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It’s all fun and games until someone gets cut

October 10th, 2004 · 3 Comments

Ted and I don’t argue often. But we have had a few fiesty discussions about children’s sports.

Neither one of us was a star athlete in school – or later in life – and we’re not intense sports fans either. We follow figure skating on fall weekends. I try to go for a run in the mornings. That’s the extent of our personal pursuits of sport.

But I am passionate about children participating in athletics. Sports was a requirement at my high school and so somehow, with the help of friends, I found the courage to try track the spring of ninth grade.

Academic success came easily to me. Athletics was different and difficult. What I learned about myself in those moments on the track and cross-country courses was precious and painful. I saw other sides of me that weren’t visible in the classroom. I saw who I was when I didn’t do well. It was ugly in moments. It was frustrating. I felt humbled and proud of myself in new ways. I learned I could do incredible things with my body. I learned I had limits. When I look back on those times, I feel regret for the mistakes I made but I also feel grateful for the refining of my character that occurred.

Ted thought wasn’t as competitive an athlete in high school. He’s never been excited about having our kids participate in intense sports. I didn’t understand.

We have enrolled our children in sports to help them grown and learn. Abigail this fall is in a casual soccer program on Saturday mornings. She also goes to dance class once a week. Elisabeth has a gymnastics class that she does with her Daddy on Saturday mornings, a tradition for our family tots. Michaela also would have gymnastics except that her class was too full this fall.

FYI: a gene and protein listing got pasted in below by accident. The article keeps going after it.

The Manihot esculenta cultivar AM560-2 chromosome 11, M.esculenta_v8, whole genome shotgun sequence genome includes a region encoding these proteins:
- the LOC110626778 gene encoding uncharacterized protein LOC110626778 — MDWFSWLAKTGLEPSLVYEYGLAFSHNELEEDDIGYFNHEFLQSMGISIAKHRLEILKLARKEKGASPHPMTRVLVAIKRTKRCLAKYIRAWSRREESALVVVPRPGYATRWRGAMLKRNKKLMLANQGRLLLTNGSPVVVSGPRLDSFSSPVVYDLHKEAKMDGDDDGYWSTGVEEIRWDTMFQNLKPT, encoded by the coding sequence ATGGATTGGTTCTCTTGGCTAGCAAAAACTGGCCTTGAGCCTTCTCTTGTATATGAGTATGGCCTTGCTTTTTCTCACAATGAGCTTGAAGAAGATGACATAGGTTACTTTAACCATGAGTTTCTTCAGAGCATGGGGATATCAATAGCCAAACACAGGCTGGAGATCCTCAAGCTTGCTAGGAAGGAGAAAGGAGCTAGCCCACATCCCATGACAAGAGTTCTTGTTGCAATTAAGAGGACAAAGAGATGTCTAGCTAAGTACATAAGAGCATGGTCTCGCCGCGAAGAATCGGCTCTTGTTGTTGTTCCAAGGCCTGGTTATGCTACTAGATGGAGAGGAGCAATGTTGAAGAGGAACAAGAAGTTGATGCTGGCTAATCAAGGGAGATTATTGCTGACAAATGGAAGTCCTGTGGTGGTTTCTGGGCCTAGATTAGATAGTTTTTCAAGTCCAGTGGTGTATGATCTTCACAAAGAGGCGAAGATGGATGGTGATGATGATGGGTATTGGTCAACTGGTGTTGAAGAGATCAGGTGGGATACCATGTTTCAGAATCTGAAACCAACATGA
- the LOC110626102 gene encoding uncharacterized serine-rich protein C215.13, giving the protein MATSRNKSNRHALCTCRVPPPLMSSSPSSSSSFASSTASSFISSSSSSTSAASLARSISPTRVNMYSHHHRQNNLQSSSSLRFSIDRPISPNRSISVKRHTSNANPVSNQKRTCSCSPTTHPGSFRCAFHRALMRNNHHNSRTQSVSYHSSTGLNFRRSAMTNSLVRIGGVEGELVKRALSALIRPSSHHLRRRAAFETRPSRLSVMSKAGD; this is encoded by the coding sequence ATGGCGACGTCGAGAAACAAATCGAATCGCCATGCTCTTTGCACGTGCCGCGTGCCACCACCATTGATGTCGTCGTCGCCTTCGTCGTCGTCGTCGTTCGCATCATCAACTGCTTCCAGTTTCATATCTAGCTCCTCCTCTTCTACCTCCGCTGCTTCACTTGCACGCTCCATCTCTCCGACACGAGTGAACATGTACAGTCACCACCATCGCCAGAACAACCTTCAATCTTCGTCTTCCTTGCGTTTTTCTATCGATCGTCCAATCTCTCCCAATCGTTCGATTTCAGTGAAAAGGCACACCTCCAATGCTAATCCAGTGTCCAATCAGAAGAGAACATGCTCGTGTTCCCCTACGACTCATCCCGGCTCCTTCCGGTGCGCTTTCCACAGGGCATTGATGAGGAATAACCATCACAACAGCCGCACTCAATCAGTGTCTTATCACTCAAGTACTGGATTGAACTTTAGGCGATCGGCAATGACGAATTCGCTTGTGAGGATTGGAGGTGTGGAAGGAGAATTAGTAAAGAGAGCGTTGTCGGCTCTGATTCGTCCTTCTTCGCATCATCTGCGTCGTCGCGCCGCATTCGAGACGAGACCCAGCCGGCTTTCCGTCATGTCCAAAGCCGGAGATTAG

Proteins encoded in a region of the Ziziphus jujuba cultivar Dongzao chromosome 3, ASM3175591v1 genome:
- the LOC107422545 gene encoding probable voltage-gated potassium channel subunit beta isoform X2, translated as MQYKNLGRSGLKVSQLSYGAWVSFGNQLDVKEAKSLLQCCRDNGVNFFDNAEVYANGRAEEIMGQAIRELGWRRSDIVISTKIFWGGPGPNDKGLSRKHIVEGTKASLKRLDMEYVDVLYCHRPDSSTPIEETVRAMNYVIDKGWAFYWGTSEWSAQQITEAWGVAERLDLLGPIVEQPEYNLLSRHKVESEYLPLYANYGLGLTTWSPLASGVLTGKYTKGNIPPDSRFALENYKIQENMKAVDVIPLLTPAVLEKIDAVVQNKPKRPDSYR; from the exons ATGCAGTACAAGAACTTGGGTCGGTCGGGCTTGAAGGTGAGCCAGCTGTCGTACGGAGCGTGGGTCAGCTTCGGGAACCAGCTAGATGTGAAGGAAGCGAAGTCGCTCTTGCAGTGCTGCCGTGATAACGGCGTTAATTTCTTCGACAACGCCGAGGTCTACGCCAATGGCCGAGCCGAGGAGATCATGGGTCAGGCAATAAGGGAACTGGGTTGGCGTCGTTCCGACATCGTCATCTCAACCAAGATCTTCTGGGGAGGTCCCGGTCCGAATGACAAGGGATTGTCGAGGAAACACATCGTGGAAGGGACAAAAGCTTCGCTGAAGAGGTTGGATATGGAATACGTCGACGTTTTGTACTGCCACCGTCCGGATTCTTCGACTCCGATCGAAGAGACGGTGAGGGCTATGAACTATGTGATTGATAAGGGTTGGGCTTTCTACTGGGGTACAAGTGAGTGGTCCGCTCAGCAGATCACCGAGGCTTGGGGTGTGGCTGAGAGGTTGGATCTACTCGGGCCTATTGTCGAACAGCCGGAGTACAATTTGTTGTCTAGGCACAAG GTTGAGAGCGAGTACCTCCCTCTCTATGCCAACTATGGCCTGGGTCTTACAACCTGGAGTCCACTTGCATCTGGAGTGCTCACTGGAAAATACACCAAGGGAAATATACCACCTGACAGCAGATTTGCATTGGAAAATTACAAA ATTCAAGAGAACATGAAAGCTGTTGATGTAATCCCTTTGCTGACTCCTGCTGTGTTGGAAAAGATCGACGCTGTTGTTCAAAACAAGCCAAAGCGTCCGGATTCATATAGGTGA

Yesterday morning I woke before seven, and it wasn’t until after noon that we were finished with the sports of the day. It was our turn to take snacks to soccer so that was an unusual amount of work. In fact, the girls and I had washed and bagged the grapes the night before. Still I had to load the cooler and car, wake, dress and feed the kids in time for Elisabeth’s class. After her gymnastics, we headed to the soccer field for Abigail’s game in the rain. When we came home, the girls took baths to warm and clean themselves. I had muddy clothes to sort and wash, as well as leftover snacks, bags and cooler to tidy. The thought that all this work was for one first-grade level recreational soccer scrimmage and a toddler gym class amazed me. What would happen if we had multiple children in multiple sports?! Or fast-forward a few years, when we could have three girls in three soccer teams?

Earlier this week I had read in The Bainbridge Review a columnist, Cathy Nickum, described the pressure on young athletes to compete year-round in the same sport.

Thus Susie will hear in the fourth grade that if she expects to play varsity soccer at the high school, she’d better get on a year-round “select” team by seventh grade.

Cathy Nickum continued to tell the story of her son who got onto a “select” team in fifth grade but was “sick of soccer” by ninth grade and “dropped it altogether”.

Chris O’Donnell linked to Bernie DeKoven who posted an article from the San Jose Mercury News by Ed Clendaniel What’s the goal of kid sports?

The fall youth sports season is in full swing.

Are we having fun yet?

Wasted weekends. Late-night dinners. Anxiety over playing time and performance. As a parent, I accept those necessary evils as part of the process of my three children having fun, staying in shape and learning valuable life lessons.

But I’m having difficulty accepting the growing notion — spawned by the Olympics and fueled by parents trying to give their children an edge — that one of the chief goals of youth sports is to create mini-professionals


Today’s club teams — with the best of intentions — use rec programs as feeder teams to identify the most talented athletes, who then try out for and play on increasingly competitive and elite teams. Some teams play year-round; many travel statewide and nationwide in search of the most competitive games. Sometimes the athletes are as young as 8.

The message couldn’t be clearer: If you want to get to the Olympics — or increasingly just to play your favorite sport in high school — you have to start training single-mindedly when you begin elementary school.

It all sounds foreign to my experience. I started running in high school. And I have a hard time imagining that a good runner would get cut from a track team. Track and even cross-country are not team sports that require years of skills and training for success. If you are fast, you are fast. There’s no debate about it.

But then again, it was a different world when I was in school.